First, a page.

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Bombay Duck London

Organic Glam So Oud

One of the great, magic-enhancing mysteries of the fragrance world is of course that we scent-lovers can never find out exactly what’s in a perfume.  It’s Above Top Secret info, for commercial reasons.  (Fragrance, unlike other areas of cosmetics, is not bound by the need to label anything but any potential allergens – limonene, geraniol etc. – on the packaging.)  So I have no reason to disbelieve Organic Pharmacy when they tell me that their four new fragrances are 100% natural, with no artificial fragrances or colours, phthalates or animal ingredients.  But I have to say, it’s a serious achievement.

Now, professeur de parfums Roja Dove and I once spent an entire afternoon sniffing our way through dozens of ‘natural’ fragrances for The Green Beauty Bible (which I co-wrote with Sarah Stacey).  I have to say we loathed much of what we encountered.  Some were blatantly synthetic, despite the ‘natural’ spin.  Others had zero staying power on the skin.  Yet more were simply poor compositions.  We eventually settled on a slightly-less-than-magnificent seven fragrances to list in that book – but I can safely say that if Organic Glam’s quartet had been up for assessment that day, it would have grabbed the first four slots.  These are expert blends:  rounded, beautiful, impactful – and they last, on the skin.  The Scent Critic doesn’t know how Organic Pharmacy founder Margot Marrone’s done it – but I take my hat off to her.

Naturally, I have my favourites in the collection:  Oriental Blossom is delectably sexy, but it’s Oud I’m enjoying most of all.  Oud, of course, is having a major fragrance moment generally.  Jo Malone’s got an Oud, and so has Tom Ford.  There are a couple of good Ouds at Avery Perfumery (and I’ll get round to those, in the months to come).  Deeply, darkly rooted in the Arabic tradition of perfume, oud – a.k.a. agar – is a dark, resinous wood that forms in the heart of trees when they’ve been infected with a specific type of mold.  In defence, the tree produces a dark, aromatic resin – and that’s oud, which literally for millennia has been used for perfumery and for incense.  It’s exotic – and erotic.  And yes, it does have a little bit of an ‘off’ smell if you analyse it too closely – but it’s the grit in the oyster, what makes it intriguing.  Oud gives the depth that an animalic note used to, and now that the fragrance world’s banned the civets and musks, it’s more valuable than ever.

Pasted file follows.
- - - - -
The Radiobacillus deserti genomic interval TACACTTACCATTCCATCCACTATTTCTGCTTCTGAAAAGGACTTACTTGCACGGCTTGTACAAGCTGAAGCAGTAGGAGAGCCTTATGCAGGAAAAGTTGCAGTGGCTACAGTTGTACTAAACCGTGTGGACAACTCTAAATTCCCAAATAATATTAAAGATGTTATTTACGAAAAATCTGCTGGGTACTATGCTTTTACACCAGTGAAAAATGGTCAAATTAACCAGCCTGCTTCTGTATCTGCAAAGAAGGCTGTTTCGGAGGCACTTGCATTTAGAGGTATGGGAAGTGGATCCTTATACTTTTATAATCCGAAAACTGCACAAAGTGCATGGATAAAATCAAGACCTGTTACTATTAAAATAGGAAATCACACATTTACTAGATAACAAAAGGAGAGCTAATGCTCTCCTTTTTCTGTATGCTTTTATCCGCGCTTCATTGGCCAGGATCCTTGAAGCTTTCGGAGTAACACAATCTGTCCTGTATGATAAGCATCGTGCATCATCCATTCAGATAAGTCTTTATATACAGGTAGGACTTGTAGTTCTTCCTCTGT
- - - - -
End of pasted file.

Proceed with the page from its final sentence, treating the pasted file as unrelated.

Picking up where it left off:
Not surprisingly, Organic Glam Oud is very woody from first whoosh. The overture is dry and souk-spicy:  cedarwood, chai-like cardamom – and a generous, nose-tingling grind of black pepper.  Freeze-framed there, it could be worn by a man – but then a softness drifts in:  the powderiness when you open a box of rose-scented Turkish delight, with a touch of Mummy’s handbag about it.  Within minutes, Oud’s become super-sophisticated and girly, all at once.  Burlesque, even.   And I love, love, love the base notes:  generous sandalwoodiness, with vetiver (you know by now how I feel about vetiver), and the chocolate-bar sweetness of tonka bean.

There’s definitely a wild-animal-undertone about Organic Glam Oud.  Caged tiger.  Cheetah-on-a-leash.  I am old enough to remember when hip young men wearing flared trousers and silk bandanas would sometimes parade pet lions and leopards down Chelsea’s King’s Road on jewelled leashes, and I was always a sucker for that underlying sense of threat, as they padded by.  Well, this has a little of that purring, dangerous sensuality.  The label – on a hefty bottle that’s definitely the most glamorous the natural fragrance world has yet seen – may not list the ingredients, but it probably ought have a warning:  ‘We cannot be responsible for things that happen to you when wearing Organic Glam Oud.’

Definitely not one for the office, anyway.  Unless you’re looking to seduce Mr. Blenkinsop in Accounts, that is.



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